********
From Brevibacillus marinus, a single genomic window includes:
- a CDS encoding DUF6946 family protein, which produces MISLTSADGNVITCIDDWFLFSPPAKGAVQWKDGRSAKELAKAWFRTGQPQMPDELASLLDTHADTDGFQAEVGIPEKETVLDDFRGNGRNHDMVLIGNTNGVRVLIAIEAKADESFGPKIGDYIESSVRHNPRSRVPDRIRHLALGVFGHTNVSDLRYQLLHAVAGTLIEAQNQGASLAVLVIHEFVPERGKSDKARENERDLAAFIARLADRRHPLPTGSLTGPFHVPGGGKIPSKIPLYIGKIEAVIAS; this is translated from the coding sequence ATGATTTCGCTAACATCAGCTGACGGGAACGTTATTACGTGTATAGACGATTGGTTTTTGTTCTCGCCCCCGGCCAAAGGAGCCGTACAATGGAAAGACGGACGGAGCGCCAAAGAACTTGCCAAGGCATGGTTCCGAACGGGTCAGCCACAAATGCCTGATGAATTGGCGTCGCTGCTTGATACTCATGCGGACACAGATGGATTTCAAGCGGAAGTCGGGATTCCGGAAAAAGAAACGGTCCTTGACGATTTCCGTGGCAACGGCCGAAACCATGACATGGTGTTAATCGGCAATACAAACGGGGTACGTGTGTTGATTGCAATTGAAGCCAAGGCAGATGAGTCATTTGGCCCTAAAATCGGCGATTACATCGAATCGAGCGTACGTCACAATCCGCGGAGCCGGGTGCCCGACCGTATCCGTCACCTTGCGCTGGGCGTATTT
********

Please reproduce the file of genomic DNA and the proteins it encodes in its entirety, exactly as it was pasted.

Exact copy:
From Brevibacillus marinus, a single genomic window includes:
- a CDS encoding DUF6946 family protein, which produces MISLTSADGNVITCIDDWFLFSPPAKGAVQWKDGRSAKELAKAWFRTGQPQMPDELASLLDTHADTDGFQAEVGIPEKETVLDDFRGNGRNHDMVLIGNTNGVRVLIAIEAKADESFGPKIGDYIESSVRHNPRSRVPDRIRHLALGVFGHTNVSDLRYQLLHAVAGTLIEAQNQGASLAVLVIHEFVPERGKSDKARENERDLAAFIARLADRRHPLPTGSLTGPFHVPGGGKIPSKIPLYIGKIEAVIAS; this is translated from the coding sequence ATGATTTCGCTAACATCAGCTGACGGGAACGTTATTACGTGTATAGACGATTGGTTTTTGTTCTCGCCCCCGGCCAAAGGAGCCGTACAATGGAAAGACGGACGGAGCGCCAAAGAACTTGCCAAGGCATGGTTCCGAACGGGTCAGCCACAAATGCCTGATGAATTGGCGTCGCTGCTTGATACTCATGCGGACACAGATGGATTTCAAGCGGAAGTCGGGATTCCGGAAAAAGAAACGGTCCTTGACGATTTCCGTGGCAACGGCCGAAACCATGACATGGTGTTAATCGGCAATACAAACGGGGTACGTGTGTTGATTGCAATTGAAGCCAAGGCAGATGAGTCATTTGGCCCTAAAATCGGCGATTACATCGAATCGAGCGTACGTCACAATCCGCGGAGCCGGGTGCCCGACCGTATCCGTCACCTTGCGCTGGGCGTATTT